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ORIGINAL ARTICLE
Year : 2018  |  Volume : 16  |  Issue : 4  |  Page : 291-296

Oral health status and parental perception of dental anxiety of attention deficit hyperactivity disorder and nonattention deficit hyperactivity disorder children in Bengaluru city: A cross-sectional study


Department of Public Health Dentistry, Government Dental College and Research Institute, Bengaluru, Karnataka, India

Date of Submission09-Jul-2018
Date of Acceptance04-Oct-2018
Date of Web Publication29-Nov-2018

Correspondence Address:
Dr. R Yashoda
Room No. 9, Government Dental College and Research Institute, Victoria Hospital Campus, Fort, Bengaluru, Karnataka
India
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Source of Support: None, Conflict of Interest: None


DOI: 10.4103/jiaphd.jiaphd_139_18

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  Abstract 

Context: Attention deficit hyperactivity disorder (ADHD) is a complex, multifactorial disorder which is characterized by the symptoms of inattention and/or impulsivity and hyperactivity. In children with ADHD, cognitive and executive functions may be impaired leading to significant behavioral problems that may affect oral health. There is an extreme paucity of the studies related to oral health and dental anxiety among children with ADHD. Aim: The aim of this study is to assess and compare oral health status and parental perception of dental anxiety among ADHD and non-ADHD children. Materials and Methods: A cross-sectional comparative study was conducted among 100 ADHD and 100 non-ADHD children aged 6–17 years in Bengaluru city. A structured validated pro forma was used to collect demographic details, Decayed, Missing, and Filled Teeth (DMFT)/dmft, and gingival index (GI). The Dental Subscale of Children's Fear Survey Schedule was used to assess parental perception of dental anxiety. Data were analyzed using Chi-square test, Mann–Whitney U-test, and Pearson's correlation test (P < 0.05). Results: DMFT was significantly higher in ADHD (1.60 ± 1.6) than in non-ADHD group (1.15 ± 1.32) (P = 0.04). There was no significant difference between the groups for GI (P = 0.3). ADHD children exhibited significantly higher dental anxiety when compared to non-ADHD children (P < 0.001). Dental anxiety was significantly related to the caries experience among ADHD group (P < 0.001). Conclusion: Children with ADHD exhibited a poorer oral health status and higher dental anxiety than non-ADHD children. Hence, there is a need for diligent preventive dental care.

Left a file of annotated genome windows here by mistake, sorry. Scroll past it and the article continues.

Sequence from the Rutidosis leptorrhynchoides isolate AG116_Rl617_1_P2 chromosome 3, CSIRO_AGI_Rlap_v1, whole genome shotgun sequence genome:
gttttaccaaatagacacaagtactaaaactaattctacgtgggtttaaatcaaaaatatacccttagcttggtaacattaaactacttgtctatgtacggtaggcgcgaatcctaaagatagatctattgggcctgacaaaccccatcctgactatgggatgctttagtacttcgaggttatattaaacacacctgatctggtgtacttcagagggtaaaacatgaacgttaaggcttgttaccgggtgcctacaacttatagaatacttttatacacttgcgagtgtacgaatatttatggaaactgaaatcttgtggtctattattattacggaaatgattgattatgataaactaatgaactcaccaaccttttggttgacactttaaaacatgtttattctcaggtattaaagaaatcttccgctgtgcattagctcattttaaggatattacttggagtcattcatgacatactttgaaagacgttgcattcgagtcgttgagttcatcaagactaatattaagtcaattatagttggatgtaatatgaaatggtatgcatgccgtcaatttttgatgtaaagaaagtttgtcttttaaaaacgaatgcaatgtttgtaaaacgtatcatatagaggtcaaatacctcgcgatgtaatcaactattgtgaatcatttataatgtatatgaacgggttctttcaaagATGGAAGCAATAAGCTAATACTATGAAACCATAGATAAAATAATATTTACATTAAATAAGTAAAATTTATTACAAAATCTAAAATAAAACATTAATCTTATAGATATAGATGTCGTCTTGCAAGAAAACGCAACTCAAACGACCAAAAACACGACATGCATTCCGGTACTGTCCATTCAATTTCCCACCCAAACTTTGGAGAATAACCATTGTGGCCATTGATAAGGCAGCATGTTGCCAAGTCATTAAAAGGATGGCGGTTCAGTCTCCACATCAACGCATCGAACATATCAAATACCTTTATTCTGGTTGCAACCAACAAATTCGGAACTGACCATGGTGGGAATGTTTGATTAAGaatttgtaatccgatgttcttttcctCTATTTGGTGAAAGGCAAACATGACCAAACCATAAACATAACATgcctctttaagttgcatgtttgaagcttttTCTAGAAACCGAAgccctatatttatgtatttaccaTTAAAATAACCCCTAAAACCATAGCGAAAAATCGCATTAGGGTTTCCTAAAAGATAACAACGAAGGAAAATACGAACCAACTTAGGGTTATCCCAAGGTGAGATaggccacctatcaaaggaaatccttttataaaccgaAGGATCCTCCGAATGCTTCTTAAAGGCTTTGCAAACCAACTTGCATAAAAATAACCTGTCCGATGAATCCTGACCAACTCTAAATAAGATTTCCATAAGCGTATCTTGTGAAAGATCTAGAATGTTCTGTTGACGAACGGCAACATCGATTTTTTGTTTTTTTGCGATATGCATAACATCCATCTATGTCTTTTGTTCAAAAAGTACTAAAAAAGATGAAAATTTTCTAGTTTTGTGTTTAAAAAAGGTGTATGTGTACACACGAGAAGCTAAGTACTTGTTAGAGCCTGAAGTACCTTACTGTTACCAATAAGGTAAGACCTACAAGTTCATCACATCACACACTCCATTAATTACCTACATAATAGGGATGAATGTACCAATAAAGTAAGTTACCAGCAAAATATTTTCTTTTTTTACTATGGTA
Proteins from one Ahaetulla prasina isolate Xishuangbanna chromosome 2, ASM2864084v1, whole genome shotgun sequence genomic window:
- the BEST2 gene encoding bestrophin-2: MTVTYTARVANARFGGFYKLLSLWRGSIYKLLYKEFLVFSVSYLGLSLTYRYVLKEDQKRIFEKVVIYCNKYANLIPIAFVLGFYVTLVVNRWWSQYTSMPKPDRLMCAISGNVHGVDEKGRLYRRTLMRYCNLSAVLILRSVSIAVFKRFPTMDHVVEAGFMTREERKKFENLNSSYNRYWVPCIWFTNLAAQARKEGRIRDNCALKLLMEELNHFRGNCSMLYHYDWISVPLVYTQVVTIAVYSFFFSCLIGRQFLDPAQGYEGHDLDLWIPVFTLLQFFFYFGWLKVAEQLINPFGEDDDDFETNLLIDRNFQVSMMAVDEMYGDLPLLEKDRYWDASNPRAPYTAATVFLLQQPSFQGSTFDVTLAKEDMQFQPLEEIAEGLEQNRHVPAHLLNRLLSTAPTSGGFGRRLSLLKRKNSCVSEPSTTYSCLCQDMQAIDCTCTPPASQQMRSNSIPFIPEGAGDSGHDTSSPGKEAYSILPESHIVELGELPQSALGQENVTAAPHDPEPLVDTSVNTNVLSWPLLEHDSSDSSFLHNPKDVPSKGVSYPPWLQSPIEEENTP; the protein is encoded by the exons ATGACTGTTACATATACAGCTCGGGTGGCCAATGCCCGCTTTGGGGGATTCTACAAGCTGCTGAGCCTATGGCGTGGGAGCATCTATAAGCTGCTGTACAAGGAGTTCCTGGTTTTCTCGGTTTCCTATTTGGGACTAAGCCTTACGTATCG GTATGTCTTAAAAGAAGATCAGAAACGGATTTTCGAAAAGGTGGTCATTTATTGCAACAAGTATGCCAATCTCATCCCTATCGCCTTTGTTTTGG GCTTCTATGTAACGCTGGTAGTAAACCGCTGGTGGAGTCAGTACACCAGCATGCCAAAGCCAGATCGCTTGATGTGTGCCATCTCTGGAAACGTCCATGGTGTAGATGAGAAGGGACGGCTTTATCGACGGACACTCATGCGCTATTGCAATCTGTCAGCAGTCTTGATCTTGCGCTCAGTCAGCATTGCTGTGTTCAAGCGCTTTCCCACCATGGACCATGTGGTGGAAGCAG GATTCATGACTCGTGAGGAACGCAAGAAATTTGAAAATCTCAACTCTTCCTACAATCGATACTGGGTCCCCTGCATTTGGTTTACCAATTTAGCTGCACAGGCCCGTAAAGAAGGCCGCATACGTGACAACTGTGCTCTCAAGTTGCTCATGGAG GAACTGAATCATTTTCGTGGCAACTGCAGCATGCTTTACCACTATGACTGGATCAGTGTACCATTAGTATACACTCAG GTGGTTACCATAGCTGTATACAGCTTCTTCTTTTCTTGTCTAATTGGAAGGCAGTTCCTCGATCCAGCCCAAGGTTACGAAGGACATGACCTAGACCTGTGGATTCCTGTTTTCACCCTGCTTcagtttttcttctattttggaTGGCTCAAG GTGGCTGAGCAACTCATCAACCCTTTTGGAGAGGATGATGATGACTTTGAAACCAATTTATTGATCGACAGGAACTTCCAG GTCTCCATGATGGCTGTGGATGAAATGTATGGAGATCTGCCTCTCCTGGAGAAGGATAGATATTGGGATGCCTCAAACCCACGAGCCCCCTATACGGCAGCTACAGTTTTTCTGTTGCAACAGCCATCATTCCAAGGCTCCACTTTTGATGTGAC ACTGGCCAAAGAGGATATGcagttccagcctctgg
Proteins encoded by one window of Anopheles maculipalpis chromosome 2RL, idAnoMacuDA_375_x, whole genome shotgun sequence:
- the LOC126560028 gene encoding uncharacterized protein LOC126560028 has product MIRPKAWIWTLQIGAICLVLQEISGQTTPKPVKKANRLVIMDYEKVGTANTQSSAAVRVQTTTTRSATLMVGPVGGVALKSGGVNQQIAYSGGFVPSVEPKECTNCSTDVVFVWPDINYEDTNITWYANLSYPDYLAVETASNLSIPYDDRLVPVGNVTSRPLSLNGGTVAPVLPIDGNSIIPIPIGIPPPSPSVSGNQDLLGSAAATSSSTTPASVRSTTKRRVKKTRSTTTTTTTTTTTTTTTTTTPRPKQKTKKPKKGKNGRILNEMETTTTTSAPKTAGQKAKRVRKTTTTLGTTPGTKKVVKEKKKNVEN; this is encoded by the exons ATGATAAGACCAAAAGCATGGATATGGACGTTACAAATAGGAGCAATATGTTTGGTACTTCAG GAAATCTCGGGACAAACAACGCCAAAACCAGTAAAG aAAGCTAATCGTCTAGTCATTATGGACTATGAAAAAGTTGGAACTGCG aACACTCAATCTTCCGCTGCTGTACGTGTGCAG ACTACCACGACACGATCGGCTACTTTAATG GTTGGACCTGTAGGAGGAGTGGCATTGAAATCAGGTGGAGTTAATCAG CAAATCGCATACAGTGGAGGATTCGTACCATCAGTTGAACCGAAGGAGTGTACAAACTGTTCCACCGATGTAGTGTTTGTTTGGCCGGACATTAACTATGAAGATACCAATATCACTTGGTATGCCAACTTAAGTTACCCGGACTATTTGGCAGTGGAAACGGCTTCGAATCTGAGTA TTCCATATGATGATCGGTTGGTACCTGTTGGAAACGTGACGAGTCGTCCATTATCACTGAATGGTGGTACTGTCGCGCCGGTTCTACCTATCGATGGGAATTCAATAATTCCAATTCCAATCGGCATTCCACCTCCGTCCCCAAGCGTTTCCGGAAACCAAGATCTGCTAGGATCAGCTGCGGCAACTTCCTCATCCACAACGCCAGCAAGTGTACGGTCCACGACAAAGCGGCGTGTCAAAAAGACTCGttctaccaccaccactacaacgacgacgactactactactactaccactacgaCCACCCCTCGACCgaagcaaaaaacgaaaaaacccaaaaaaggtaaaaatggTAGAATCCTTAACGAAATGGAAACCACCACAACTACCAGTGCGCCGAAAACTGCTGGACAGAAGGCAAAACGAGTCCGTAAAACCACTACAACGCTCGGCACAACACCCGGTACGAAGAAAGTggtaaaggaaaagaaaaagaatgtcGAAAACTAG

Keywords: Attention deficit hyperactivity disorder, dental anxiety, dental caries, Dental Subscale of Children's Fear Survey Schedule, gingival, oral health


How to cite this article:
Farhanaz F, Yashoda R, Puranik MP. Oral health status and parental perception of dental anxiety of attention deficit hyperactivity disorder and nonattention deficit hyperactivity disorder children in Bengaluru city: A cross-sectional study. J Indian Assoc Public Health Dent 2018;16:291-6

How to cite this URL:
Farhanaz F, Yashoda R, Puranik MP. Oral health status and parental perception of dental anxiety of attention deficit hyperactivity disorder and nonattention deficit hyperactivity disorder children in Bengaluru city: A cross-sectional study. J Indian Assoc Public Health Dent [serial online] 2018 [cited 2018 Dec 13];16:291-6. Available from: http://www.jiaphd.org/text.asp?2018/16/4/291/246351


  Introduction Top


Neurodevelopmental disorder affects approximately 10% of the general child population.[1] Various cognitive functions in these children may be impaired, leading to significant behavioral problems that affect everyday life. One common developmental disorder is attention deficit hyperactivity disorder (ADHD).[2]

ADHD is a heterogeneous disorder manifested by difficulties of attention and/or impulsivity/hyperactivity. The prevalence of ADHD has been reported to be approximately 3%–6%. Males are diagnosed with the disorder three to six times more often than females.[2]

Commonly associated problems (comorbidities) include developmental language disorders, anxiety, oppositional defiant behaviors, fine motor and coordination difficulties, and specific learning disabilities. Virtually, all children with ADHD have deficits in short-term auditory memory, meaning that they find it very difficult to retain more than one or two brief instructions in their mind.[3] ADHD can be highly disruptive to families and can result in academic under-achievement and social isolation.[3]

Children with ADHD are more likely to exhibit significant anxiety associated with dental treatment.[4] Berggren suggested a vicious cycle, where dental anxiety leads to avoidance of dental care with deterioration of dental status as a consequence, which in turn leads to feelings of shame and inferiority that increase the dental anxiety.[5] ADHD affects an individual's ability or motivation to maintain appropriate oral hygiene, and this is associated with a higher caries experience.[6] It presents significant challenges not only for the child but also those living and working around that child such as parents, teachers, and indeed dental practitioner.[3]